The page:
Market Beat: Sell in May and go away
“Sell in May and go away” is an old stock market saying that has been around for a long time and still gets mentioned in the financial news, with other well-known adages like the “Super Bowl Indicator” and the “January Effect.”
The original saying was, “Sell in May and go away and don’t return until Saint Legere’s Day.” The expression goes back over two hundred years, it’s from England originally, when the London stockbrokers would take the whole summer off and not get back to work until after Saint Legere’s Day, which was the final horse race of the season. The stock market was very slow in the summer months in those days.
Yale Hirsch of “The Stock Traders Almanac” made the strategy of selling out of stocks on May 1 and not getting back into the stock market until Nov. 1 quite popular. On average the worst month for the market is September and the best month of the year is December based on long term averages. In most cases investors are better off to stay invested year-round due to dividends and tax considerations.
This year, May was a poor month for stocks, due primarily to the ongoing trade war fears. The S&P 500 was down -6.58%, the Dow Jones Industrial Average fell by -6.69% and the NASDAQ composite dropped -7.93%. Foreign markets fell roughly in line with U.S. markets. The EAFE which includes Europe, Asia and the Far East had a negative return of -5.42% and the MSEM emerging markets index went down by -7.53%.
The best performing stock market sector was Real Estate, XLRE was up+1.22%. The worst performing sector was Energy, the energy ETF, XLE, dropped -11.10%. Crude oil was down for the month, too. USO, the oil ETF fell by -16.48% in May but is still up +14.91% year to date.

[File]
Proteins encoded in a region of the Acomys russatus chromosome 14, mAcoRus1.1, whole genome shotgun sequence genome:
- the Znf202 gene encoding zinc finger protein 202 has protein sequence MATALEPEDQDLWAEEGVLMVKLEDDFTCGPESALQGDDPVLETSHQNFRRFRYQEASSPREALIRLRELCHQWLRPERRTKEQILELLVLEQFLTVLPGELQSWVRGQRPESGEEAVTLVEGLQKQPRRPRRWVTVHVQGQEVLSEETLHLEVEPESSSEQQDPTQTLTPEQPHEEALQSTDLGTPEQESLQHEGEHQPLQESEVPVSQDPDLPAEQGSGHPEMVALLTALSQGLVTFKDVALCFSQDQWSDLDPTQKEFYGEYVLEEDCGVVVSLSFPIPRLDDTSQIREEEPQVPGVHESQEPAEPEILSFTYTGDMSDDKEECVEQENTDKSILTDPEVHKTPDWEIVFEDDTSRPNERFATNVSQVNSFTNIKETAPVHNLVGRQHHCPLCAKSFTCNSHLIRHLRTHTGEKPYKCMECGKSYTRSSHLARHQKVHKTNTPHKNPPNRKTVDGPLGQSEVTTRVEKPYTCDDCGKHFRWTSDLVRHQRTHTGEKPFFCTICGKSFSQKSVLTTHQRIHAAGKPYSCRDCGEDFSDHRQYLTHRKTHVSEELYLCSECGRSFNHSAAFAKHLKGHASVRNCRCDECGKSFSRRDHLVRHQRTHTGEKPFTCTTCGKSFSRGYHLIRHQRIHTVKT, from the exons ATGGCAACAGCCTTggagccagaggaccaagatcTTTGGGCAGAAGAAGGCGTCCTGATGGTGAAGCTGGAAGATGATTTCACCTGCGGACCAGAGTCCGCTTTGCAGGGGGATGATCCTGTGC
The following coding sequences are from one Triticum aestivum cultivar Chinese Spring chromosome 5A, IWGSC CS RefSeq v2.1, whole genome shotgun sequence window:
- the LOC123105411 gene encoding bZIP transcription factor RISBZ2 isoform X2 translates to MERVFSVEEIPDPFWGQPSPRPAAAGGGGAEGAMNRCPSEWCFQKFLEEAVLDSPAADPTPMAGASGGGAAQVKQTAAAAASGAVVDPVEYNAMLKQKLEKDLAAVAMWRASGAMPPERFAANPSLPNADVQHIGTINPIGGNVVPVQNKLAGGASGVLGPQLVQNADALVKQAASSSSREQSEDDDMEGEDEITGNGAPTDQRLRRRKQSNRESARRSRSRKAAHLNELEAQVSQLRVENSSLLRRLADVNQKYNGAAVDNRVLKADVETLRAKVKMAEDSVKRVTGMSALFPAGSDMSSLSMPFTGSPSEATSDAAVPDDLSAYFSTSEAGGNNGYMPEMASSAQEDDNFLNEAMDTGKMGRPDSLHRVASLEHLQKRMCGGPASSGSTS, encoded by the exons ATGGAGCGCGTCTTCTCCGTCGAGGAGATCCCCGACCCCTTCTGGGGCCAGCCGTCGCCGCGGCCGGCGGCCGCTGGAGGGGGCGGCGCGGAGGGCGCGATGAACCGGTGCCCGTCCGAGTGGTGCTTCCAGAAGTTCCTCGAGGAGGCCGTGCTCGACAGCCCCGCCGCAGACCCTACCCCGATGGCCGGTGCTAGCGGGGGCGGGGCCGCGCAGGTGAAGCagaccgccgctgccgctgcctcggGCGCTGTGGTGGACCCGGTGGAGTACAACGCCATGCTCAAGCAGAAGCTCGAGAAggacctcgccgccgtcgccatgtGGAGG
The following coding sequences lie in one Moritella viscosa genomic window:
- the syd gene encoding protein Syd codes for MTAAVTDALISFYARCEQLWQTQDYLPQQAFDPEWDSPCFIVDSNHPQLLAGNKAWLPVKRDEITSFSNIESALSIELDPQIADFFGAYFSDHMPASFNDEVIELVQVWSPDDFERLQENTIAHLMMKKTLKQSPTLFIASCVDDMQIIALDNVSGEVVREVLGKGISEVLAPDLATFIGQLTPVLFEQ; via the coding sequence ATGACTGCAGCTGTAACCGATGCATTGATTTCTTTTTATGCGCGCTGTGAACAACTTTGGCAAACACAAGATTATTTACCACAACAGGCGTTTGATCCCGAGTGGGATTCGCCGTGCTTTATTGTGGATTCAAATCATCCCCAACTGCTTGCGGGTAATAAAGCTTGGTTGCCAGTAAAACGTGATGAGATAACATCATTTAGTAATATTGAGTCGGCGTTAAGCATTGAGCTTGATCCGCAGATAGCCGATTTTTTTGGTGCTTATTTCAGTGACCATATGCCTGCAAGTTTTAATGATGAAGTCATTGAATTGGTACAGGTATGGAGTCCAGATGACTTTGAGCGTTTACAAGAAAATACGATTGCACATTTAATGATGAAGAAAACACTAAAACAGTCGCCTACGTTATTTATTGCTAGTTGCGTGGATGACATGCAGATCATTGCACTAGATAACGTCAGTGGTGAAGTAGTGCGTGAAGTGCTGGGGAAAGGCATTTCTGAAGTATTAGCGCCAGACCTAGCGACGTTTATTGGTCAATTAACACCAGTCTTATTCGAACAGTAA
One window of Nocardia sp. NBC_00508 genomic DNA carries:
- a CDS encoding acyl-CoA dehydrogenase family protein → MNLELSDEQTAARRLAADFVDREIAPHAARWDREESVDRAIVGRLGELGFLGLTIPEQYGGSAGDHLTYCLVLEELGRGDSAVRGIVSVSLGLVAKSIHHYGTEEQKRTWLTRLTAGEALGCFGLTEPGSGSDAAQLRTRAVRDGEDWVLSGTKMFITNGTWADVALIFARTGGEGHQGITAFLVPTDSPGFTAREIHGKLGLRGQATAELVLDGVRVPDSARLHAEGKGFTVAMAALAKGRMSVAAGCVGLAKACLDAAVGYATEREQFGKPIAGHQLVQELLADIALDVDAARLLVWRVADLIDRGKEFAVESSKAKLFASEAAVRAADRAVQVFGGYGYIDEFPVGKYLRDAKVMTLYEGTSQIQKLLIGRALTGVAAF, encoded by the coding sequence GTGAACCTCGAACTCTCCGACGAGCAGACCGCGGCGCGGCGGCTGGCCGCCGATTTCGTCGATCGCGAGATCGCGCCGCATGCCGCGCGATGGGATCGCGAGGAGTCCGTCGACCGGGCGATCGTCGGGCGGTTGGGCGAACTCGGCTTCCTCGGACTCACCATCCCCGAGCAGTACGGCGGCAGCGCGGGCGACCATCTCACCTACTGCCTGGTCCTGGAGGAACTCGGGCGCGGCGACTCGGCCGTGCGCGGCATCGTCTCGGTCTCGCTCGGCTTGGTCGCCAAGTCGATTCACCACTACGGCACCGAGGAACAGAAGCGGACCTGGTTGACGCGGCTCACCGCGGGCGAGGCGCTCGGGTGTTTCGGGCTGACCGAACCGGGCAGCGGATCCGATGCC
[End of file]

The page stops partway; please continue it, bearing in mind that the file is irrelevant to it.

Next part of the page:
Bonds had a pretty good month in May, the Barclay’s Aggregate Index, which consists of investment grade bonds from twenty-four different countries had a gain of +0.51%. The TLT, which is the long-term US Treasury bond fund moved up by +6.84% for the month and the TIP, the US Treasury inflation protected bond fund had a gain of +1.75%. The gold ETF, GLD, was up by +1.76%.
Corrections of more than 5% are common in the stock market and have occurred in sixty-five of the last seventy years, since 1950.
Kenneth Roberts is a Truckee-based Registered Investment Advisor. Information is at his blog at http://www.sellacalloption.com or 775-657-8065. The mention of securities should not be considered an offer to sell or solicitation to buy investments mentioned. Consult your investment professional to understand the risks and/or how the purchase or sale of these investments may be implemented to meet your investment goals. Past performance is no guarantee of future results.